It remains to be seen whether Democratic voters would feel differently about any of these issues if one of their candidates took back the White House in 2008. It could be that respondents find it difficult to separate their general views on the questions from their opinions about Bush and religion. But it's also possible that the last seven have indeed fundamentally shifted the way many Americans think about religion and politics. The answer to that key question is something the Democratic frontrunners will be working to figure out.
Well, that sheds some new light on things, now doesn't it? In fact, it pretty much invalidates Sullivan's entire thesis. She insists that the Democrats are going to have trouble winning unless they can appeal to religious voters when the poll she's citing actually says that people are dramatically turning away from these explicitly religious appeals. She then scrambles to show that this is a partisan divide, but the fact is that party ID is dramatically shifting as well, not to mention that even some Republicans are clearly getting sick of this preaching as leadership model.
It's always been quite obvious that religion isn't going to buy Democrats any conservative votes.(See Cal Thomas --- you can't win with these people.) And anyone who isn't a staunch conservative has a zillion reasons to vote for the Democrats on other highly visible, important issues that have little to do with religion in any direct way. There is simply no evidence that anyone other than rightwingers will refuse to vote for Democrats in 2008 because they aren't religious enough. Indeed, the evidence actually points the other way.
The Democratic candidates are welcome to discuss their religion beliefs and use them in their campaigns. I'm sure there are many people who are interested in hearing what they have to say about it and how their religion informs their judgment. None of us heathen SP's have ever said otherwise. But I would really appreciate it if the liberal religio-politico industrial complex would stop trying to skew the political playing field with misleading analyses of what the electorate really wants. They may think they are being clever, but when they write things like this we know exactly what they are talking about:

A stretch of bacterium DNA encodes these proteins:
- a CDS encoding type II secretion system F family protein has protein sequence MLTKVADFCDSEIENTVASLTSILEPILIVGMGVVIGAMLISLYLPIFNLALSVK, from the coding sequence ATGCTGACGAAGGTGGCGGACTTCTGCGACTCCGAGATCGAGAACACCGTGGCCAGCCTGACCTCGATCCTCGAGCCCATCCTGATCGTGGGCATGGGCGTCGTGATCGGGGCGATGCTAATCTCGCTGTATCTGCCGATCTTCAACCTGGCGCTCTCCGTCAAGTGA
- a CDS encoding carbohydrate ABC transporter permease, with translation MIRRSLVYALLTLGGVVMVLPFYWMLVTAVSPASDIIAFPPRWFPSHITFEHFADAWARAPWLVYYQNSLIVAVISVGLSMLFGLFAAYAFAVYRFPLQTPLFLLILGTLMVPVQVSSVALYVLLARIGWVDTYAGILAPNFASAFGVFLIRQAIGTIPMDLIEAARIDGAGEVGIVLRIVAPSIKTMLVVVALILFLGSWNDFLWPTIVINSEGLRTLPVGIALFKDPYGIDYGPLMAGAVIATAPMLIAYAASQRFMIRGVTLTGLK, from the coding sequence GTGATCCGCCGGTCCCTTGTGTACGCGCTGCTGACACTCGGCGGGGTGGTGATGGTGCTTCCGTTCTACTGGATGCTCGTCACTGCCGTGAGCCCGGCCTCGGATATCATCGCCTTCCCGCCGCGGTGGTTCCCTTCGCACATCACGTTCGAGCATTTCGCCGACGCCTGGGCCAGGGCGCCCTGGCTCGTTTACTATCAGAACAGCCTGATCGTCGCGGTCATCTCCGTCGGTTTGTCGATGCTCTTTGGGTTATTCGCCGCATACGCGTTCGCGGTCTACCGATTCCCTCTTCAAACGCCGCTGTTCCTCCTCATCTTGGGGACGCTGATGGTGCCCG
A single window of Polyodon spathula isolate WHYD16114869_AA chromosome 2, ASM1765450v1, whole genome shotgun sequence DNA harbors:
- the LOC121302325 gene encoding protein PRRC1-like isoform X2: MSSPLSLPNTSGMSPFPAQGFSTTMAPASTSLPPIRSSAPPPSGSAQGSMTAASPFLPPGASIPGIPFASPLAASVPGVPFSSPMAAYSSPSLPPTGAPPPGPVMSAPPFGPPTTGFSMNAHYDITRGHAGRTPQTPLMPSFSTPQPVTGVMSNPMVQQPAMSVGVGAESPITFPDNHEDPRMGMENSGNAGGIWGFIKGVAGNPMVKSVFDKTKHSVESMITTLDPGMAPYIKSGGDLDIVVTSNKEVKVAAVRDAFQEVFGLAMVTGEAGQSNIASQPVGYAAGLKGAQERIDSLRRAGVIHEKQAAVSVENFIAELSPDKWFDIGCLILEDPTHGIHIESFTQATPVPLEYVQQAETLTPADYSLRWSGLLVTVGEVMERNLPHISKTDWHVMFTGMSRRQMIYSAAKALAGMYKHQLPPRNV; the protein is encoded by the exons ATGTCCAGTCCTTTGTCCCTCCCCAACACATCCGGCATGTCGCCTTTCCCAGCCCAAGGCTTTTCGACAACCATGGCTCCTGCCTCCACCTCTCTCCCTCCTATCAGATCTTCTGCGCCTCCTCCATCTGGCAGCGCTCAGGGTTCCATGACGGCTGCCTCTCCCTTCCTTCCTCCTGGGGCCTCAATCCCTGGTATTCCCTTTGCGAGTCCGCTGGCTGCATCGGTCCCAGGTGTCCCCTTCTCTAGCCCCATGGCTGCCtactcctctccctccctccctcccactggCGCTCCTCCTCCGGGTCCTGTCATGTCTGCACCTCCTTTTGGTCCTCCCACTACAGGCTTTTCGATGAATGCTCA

Democrats, with one important exception, will have to try twice as hard to reach faith-minded voters.
Since it doesn't seem to make any difference how much they talk about their religion or spend time in church or anything else, what could they possibly do to prove that they are really, truly, god-fearing religious people? Why, they could adopt socially conservative policies!
That's the real agenda. These people are not as concerned about Democrats winning, despite all the concern troll advice for the last decade or so, as much as they care about making the Democrats more socially conservative. Amy Sullivan just proved it again by writing a misleading article that assumes Democrats are going to lose because they aren't religious enough --- at a time when the country is sick and tired of their leaders' using their religious views to justify policies that the majority don't want enacted. And let's just say that all this religion talk in politics doesn't exactly have the same punch now that so many of the allegedly pious, evangelical Republicans have shown themselves to be lying perverts.
Again, I have no problem with Democrats talking about their religious views. But it will not buy them one Republican vote. The religious folk who vote GOP on the basis of religion are never going to vote for Democrats unless they become social conservatives. That's the formula and that's what the liberal religious lobby is really pushing. I just wish they'd be honest about it.